On Black Waste
Black Waste is the term for bodily waste, namely pee and poo. The things that we all do every single day. Most campervans have some sort of toilet installed because shit does happen, and if you plan on living in your van it really is an essential piece of kit. You wouldn’t live in a house without a toilet and your van is your house, it makes sense to be as comfortable as possible in there. But just because it’s there doesn’t mean it should be used all the time. If you are regular (understanding we can’t all predict our projections well enough to time these things) you might use an app like Find Public Toilet to locate the nearest bowl, or plan your route to park up beside one for the night and leave your daily deposit there. We have a saying in The Backwards Van, ‘if we don’t put it into the van, we won’t have to take it out of the van’ and this is especially true for poo. We have a plastic camping toilet with a cassette that is removed and emptied into what is called an elsan point, a dedicated facility mostly found at campsites, piers and marinas. Some people install what they refer to as composting toilets, a box with a liquid and solid waste seperater, some kind of medium like straw and introduced airflow to help begin the composting process. What happens to the waste when the box is full? In theory it should be moved to a stage 2 compost pile but where vanners would find one of these is a mystery to me, it seems the norm after asking around is to dig a hole and bury it. This seems so counter-intuitive and really gross, the waste will never fully compost in a hole in the ground, where exactly would a person dig this hole and who wants to be seen burying a box of shit in a hole anyway? Composting toilets work well in offgrid situations where all stages can be carried out onsite but I’m not sure why they would be any better than a camp toilet on the road. We seperate our waste to extend the toilet capacity, easier for men but not impossible for us either. No chemicals in our bowl, just water for flushing and we give it a good scrub everytime it is emptied. Marinas in Ireland provide toilet emptying facilities as do some aires, we gravitate to where the boats are for the majority of our services as our needs are so similar to theirs.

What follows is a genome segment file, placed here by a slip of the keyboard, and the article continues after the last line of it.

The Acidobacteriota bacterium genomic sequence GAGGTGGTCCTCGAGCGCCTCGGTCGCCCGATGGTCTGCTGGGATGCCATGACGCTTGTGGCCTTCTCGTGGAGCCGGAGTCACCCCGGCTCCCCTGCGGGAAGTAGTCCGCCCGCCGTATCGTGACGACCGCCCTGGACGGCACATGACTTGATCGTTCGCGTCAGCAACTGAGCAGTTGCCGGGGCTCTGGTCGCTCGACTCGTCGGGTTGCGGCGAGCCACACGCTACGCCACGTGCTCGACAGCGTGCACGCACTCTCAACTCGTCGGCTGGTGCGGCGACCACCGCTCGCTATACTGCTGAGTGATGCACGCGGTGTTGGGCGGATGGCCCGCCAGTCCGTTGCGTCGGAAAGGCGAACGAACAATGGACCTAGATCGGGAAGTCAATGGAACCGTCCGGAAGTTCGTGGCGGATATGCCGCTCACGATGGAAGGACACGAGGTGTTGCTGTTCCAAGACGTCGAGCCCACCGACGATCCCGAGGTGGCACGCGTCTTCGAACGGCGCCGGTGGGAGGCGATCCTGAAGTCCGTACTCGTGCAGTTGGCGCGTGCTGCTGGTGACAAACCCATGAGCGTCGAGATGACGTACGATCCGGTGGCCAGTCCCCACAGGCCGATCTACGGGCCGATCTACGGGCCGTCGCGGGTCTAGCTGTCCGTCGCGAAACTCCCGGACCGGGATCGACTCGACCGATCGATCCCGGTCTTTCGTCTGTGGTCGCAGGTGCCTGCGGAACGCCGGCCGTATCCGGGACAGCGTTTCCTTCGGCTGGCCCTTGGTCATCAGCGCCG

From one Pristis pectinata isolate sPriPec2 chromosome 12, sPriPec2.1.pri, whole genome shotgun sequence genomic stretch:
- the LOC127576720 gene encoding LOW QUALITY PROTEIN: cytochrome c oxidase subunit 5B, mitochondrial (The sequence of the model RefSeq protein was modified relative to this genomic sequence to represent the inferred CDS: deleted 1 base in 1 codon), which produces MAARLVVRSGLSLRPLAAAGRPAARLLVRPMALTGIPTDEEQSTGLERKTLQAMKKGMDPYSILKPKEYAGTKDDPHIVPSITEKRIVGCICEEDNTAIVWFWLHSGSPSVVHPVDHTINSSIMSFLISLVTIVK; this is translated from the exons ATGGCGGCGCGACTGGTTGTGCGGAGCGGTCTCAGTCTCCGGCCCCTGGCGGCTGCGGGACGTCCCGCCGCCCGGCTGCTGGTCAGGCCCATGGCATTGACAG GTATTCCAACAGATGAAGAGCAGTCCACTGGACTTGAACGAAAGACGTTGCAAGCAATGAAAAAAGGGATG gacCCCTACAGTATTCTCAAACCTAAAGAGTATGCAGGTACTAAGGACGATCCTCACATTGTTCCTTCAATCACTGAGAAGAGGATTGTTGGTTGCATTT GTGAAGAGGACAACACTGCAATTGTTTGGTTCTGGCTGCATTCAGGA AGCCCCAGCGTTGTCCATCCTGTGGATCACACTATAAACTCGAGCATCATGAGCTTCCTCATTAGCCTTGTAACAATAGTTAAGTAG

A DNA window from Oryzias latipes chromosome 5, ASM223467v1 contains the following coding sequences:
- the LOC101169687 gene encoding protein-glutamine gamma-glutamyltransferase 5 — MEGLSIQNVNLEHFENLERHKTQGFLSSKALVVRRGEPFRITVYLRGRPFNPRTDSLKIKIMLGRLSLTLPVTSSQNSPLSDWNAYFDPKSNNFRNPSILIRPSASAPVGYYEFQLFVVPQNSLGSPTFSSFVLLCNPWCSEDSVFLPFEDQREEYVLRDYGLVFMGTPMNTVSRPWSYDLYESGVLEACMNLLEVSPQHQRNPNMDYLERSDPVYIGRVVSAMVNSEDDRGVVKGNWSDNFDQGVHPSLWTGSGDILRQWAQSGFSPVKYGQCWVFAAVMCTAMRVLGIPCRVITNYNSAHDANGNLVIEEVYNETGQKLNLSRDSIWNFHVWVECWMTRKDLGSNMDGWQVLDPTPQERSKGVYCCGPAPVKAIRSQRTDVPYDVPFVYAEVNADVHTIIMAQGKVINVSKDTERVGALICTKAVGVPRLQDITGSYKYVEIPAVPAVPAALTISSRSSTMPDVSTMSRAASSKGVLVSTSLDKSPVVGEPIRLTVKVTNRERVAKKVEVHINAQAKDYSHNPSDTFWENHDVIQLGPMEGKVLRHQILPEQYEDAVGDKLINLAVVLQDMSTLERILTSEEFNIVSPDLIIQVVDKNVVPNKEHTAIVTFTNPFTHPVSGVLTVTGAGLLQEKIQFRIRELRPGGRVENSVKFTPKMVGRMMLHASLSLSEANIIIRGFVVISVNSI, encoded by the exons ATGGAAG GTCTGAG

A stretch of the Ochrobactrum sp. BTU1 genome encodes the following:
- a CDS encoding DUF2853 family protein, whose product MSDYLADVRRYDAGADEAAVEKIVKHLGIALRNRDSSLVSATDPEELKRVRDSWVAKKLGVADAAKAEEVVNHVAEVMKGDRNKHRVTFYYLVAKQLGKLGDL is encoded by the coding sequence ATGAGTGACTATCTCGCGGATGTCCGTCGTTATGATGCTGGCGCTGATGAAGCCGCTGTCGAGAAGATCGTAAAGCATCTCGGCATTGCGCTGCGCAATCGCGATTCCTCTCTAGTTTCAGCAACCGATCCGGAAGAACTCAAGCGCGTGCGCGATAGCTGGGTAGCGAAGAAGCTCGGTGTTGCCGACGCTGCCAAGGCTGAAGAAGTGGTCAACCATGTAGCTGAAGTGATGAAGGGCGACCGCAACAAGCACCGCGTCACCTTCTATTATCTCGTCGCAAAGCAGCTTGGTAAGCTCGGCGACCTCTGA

All over this fine country (and the landmass next door) you will notice some supermarkets have washing machines outside. These moderately priced facilities are perfect for vanners, usually in places with plenty of parking nearby. What’s better than waiting in your van with a cup of tea, watching through the windscreen while your smalls roll around in the rumbling wash? We’ve used laundrettes too, mostly in England. One top tip is to carry an extra bed sheet in case of bed emergencies and divide your laundry into three piles instead of two: clean, dirty and not-exactly-either. Rewearing the middle pile will keep your laundry bag emptier and extend the time between washes. It is possible to scrub your clothes in a river or lake but not using harsh washing powder and drying is impractical in a van, especially in our famous Irish weather!